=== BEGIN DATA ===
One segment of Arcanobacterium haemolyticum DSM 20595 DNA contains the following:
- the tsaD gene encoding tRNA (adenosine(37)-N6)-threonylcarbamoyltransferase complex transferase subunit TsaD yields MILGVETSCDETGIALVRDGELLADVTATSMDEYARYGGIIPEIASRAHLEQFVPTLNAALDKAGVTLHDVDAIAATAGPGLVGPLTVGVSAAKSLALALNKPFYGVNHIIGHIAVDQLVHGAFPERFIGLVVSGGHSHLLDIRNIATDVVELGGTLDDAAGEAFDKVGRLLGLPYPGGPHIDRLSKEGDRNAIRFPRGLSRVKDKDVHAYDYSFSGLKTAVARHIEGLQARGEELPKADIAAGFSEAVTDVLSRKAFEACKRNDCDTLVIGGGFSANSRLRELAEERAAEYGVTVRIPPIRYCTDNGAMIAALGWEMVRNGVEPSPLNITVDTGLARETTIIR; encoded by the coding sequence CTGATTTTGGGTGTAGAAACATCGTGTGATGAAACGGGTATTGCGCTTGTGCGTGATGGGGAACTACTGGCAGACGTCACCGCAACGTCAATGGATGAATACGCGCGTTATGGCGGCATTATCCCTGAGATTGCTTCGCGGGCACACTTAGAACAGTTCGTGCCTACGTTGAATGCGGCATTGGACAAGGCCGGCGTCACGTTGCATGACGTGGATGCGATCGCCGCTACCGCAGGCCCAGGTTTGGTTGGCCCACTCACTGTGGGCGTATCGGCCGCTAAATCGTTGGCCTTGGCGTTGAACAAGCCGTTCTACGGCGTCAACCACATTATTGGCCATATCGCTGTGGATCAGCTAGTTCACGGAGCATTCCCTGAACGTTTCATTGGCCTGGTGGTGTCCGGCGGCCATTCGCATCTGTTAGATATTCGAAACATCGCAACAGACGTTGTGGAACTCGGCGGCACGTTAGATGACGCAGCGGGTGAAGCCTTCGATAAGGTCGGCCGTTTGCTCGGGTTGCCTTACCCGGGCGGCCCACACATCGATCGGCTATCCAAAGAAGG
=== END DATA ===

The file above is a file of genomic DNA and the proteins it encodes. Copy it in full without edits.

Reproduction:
One segment of Arcanobacterium haemolyticum DSM 20595 DNA contains the following:
- the tsaD gene encoding tRNA (adenosine(37)-N6)-threonylcarbamoyltransferase complex transferase subunit TsaD yields MILGVETSCDETGIALVRDGELLADVTATSMDEYARYGGIIPEIASRAHLEQFVPTLNAALDKAGVTLHDVDAIAATAGPGLVGPLTVGVSAAKSLALALNKPFYGVNHIIGHIAVDQLVHGAFPERFIGLVVSGGHSHLLDIRNIATDVVELGGTLDDAAGEAFDKVGRLLGLPYPGGPHIDRLSKEGDRNAIRFPRGLSRVKDKDVHAYDYSFSGLKTAVARHIEGLQARGEELPKADIAAGFSEAVTDVLSRKAFEACKRNDCDTLVIGGGFSANSRLRELAEERAAEYGVTVRIPPIRYCTDNGAMIAALGWEMVRNGVEPSPLNITVDTGLARETTIIR; encoded by the coding sequence CTGATTTTGGGTGTAGAAACATCGTGTGATGAAACGGGTATTGCGCTTGTGCGTGATGGGGAACTACTGGCAGACGTCACCGCAACGTCAATGGATGAATACGCGCGTTATGGCGGCATTATCCCTGAGATTGCTTCGCGGGCACACTTAGAACAGTTCGTGCCTACGTTGAATGCGGCATTGGACAAGGCCGGCGTCACGTTGCATGACGTGGATGCGATCGCCGCTACCGCAGGCCCAGGTTTGGTTGGCCCACTCACTGTGGGCGTATCGGCCGCTAAATCGTTGGCCTTGGCGTTGAACAAGCCGTTCTACGGCGTCAACCACATTATTGGCCATATCGCTGTGGATCAGCTAGTTCACGGAGCATTCCCTGAACGTTTCATTGGCCTGGTGGTGTCCGGCGGCCATTCGCATCTGTTAGATATTCGAAACATCGCAACAGACGTTGTGGAACTCGGCGGCACGTTAGATGACGCAGCGGGTGAAGCCTTCGATAAGGTCGGCCGTTTGCTCGGGTTGCCTTACCCGGGCGGCCCACACATCGATCGGCTATCCAAAGAAGG